Japanese Prime Minister Shinzo Abe told U.N. Secretary General Antonio Guterres in New York on Tuesday that reform of the United Nations must include changes to the Security Council in order to be meaningful.
According to a senior Japanese official, Abe said he supports and wants to cooperate with Guterres’ efforts toward reform, but “(the issue of) U.N. reform will not be resolved without Security Council reform.”
Japan is currently serving a nonpermanent term on the Security Council, set to end in December, but has long sought a permanent spot on the decision-making body along with Brazil, Germany and India as the “Group of Four.”
Abe told Guterres he hopes for “visible progress” to be made during the current U.N. General Assembly and a message to be sent that Security Council reform is essential.
The Japanese official said Guterres responded “positively” to the suggestion, including to the mention of Security Council reform.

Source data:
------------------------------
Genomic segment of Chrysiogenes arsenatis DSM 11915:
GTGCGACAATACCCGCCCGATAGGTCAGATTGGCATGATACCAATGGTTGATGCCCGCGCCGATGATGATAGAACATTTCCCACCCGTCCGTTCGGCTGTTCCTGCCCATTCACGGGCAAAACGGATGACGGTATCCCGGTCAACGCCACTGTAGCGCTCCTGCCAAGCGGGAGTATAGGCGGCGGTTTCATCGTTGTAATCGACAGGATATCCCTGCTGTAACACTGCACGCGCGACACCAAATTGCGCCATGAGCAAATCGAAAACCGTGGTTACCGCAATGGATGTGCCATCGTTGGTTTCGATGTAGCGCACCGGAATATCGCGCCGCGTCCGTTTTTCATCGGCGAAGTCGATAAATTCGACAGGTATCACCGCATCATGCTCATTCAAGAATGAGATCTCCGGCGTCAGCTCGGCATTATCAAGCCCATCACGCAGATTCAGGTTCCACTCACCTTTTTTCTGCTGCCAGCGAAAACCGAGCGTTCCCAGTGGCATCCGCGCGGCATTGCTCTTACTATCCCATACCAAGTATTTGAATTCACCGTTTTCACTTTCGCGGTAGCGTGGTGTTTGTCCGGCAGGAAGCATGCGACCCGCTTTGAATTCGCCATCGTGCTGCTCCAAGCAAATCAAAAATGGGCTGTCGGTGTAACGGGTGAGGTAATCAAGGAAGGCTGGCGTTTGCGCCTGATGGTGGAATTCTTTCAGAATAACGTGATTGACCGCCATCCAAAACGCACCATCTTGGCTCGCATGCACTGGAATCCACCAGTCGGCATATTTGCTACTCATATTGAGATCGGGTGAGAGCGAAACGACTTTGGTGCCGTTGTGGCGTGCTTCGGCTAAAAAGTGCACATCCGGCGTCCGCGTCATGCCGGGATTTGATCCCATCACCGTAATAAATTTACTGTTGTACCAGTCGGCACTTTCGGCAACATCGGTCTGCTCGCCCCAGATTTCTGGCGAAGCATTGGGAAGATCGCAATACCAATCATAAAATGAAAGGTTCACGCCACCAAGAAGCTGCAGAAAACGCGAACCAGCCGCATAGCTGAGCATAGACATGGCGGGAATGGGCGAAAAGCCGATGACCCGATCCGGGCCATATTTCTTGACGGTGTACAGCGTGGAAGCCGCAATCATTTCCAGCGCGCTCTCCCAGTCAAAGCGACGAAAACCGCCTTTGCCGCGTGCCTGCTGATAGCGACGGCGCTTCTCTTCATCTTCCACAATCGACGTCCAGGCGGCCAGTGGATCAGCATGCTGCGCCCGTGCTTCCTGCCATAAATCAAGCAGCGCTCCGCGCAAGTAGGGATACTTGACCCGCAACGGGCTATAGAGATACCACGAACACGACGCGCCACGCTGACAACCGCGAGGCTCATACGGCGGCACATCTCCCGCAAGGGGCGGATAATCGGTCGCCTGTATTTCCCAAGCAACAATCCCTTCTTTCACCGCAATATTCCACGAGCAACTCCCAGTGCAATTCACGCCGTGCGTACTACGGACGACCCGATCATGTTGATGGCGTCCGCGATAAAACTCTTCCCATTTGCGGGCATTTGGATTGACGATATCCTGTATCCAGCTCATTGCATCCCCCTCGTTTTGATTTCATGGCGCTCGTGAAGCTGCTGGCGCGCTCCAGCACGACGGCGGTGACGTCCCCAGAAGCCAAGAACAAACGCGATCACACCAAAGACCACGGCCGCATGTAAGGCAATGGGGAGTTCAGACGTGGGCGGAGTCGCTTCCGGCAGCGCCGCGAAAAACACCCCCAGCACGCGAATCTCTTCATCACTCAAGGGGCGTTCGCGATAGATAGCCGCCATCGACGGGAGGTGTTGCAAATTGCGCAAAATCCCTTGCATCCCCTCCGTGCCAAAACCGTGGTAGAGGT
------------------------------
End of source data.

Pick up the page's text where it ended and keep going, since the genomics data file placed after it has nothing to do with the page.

In their roughly 15 minute-long meeting on the margins of the annual general debate, both Abe and Guterres reiterated the importance of all U.N. members fully implementing the latest Security Council resolution on North Korea, the official said.
The resolution, adopted in response to the North’s Sept. 3 nuclear test, places restrictions on its supply of oil and petroleum products and targets its sources of foreign currency.
Abe told Guterres that North Korea’s abduction of Japanese nationals is the most important challenge for his administration, and Guterres expressed solidarity with Japan over the issue, the official said.
Abe also said he hopes Guterres will pay a visit to Japan in the near future.